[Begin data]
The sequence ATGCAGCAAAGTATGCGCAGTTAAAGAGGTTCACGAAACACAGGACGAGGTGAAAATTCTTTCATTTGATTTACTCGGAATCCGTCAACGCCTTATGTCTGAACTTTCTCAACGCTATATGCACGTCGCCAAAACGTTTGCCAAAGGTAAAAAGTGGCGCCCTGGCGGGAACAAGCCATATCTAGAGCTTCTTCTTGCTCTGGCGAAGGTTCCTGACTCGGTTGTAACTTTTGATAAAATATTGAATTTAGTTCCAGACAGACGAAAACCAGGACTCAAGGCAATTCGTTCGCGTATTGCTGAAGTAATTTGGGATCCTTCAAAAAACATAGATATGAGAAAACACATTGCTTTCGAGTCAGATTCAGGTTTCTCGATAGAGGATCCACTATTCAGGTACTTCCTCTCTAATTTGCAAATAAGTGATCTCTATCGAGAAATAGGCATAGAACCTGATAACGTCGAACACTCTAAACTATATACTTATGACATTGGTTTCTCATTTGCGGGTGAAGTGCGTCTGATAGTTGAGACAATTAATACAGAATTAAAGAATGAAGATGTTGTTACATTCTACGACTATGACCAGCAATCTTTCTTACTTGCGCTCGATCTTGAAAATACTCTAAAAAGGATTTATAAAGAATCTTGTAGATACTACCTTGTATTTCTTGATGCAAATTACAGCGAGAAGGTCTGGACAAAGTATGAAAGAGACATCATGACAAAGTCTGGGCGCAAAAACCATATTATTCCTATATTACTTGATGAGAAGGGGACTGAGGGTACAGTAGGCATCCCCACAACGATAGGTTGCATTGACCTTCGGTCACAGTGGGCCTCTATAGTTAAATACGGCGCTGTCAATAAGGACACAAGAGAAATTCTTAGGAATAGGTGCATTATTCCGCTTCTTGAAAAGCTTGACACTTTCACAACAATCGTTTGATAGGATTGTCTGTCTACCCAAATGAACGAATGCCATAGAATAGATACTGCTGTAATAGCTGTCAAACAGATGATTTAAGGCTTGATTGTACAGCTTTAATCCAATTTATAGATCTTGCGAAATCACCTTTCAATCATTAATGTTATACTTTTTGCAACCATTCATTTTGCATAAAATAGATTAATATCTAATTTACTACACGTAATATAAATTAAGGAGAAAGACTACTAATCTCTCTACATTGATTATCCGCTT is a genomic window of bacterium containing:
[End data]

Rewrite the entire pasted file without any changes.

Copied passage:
The sequence ATGCAGCAAAGTATGCGCAGTTAAAGAGGTTCACGAAACACAGGACGAGGTGAAAATTCTTTCATTTGATTTACTCGGAATCCGTCAACGCCTTATGTCTGAACTTTCTCAACGCTATATGCACGTCGCCAAAACGTTTGCCAAAGGTAAAAAGTGGCGCCCTGGCGGGAACAAGCCATATCTAGAGCTTCTTCTTGCTCTGGCGAAGGTTCCTGACTCGGTTGTAACTTTTGATAAAATATTGAATTTAGTTCCAGACAGACGAAAACCAGGACTCAAGGCAATTCGTTCGCGTATTGCTGAAGTAATTTGGGATCCTTCAAAAAACATAGATATGAGAAAACACATTGCTTTCGAGTCAGATTCAGGTTTCTCGATAGAGGATCCACTATTCAGGTACTTCCTCTCTAATTTGCAAATAAGTGATCTCTATCGAGAAATAGGCATAGAACCTGATAACGTCGAACACTCTAAACTATATACTTATGACATTGGTTTCTCATTTGCGGGTGAAGTGCGTCTGATAGTTGAGACAATTAATACAGAATTAAAGAATGAAGATGTTGTTACATTCTACGACTATGACCAGCAATCTTTCTTACTTGCGCTCGATCTTGAAAATACTCTAAAAAGGATTTATAAAGAATCTTGTAGATACTACCTTGTATTTCTTGATGCAAATTACAGCGAGAAGGTCTGGACAAAGTATGAAAGAGACATCATGACAAAGTCTGGGCGCAAAAACCATATTATTCCTATATTACTTGATGAGAAGGGGACTGAGGGTACAGTAGGCATCCCCACAACGATAGGTTGCATTGACCTTCGGTCACAGTGGGCCTCTATAGTTAAATACGGCGCTGTCAATAAGGACACAAGAGAAATTCTTAGGAATAGGTGCATTATTCCGCTTCTTGAAAAGCTTGACACTTTCACAACAATCGTTTGATAGGATTGTCTGTCTACCCAAATGAACGAATGCCATAGAATAGATACTGCTGTAATAGCTGTCAAACAGATGATTTAAGGCTTGATTGTACAGCTTTAATCCAATTTATAGATCTTGCGAAATCACCTTTCAATCATTAATGTTATACTTTTTGCAACCATTCATTTTGCATAAAATAGATTAATATCTAATTTACTACACGTAATATAAATTAAGGAGAAAGACTACTAATCTCTCTACATTGATTATCCGCTT is a genomic window of bacterium containing: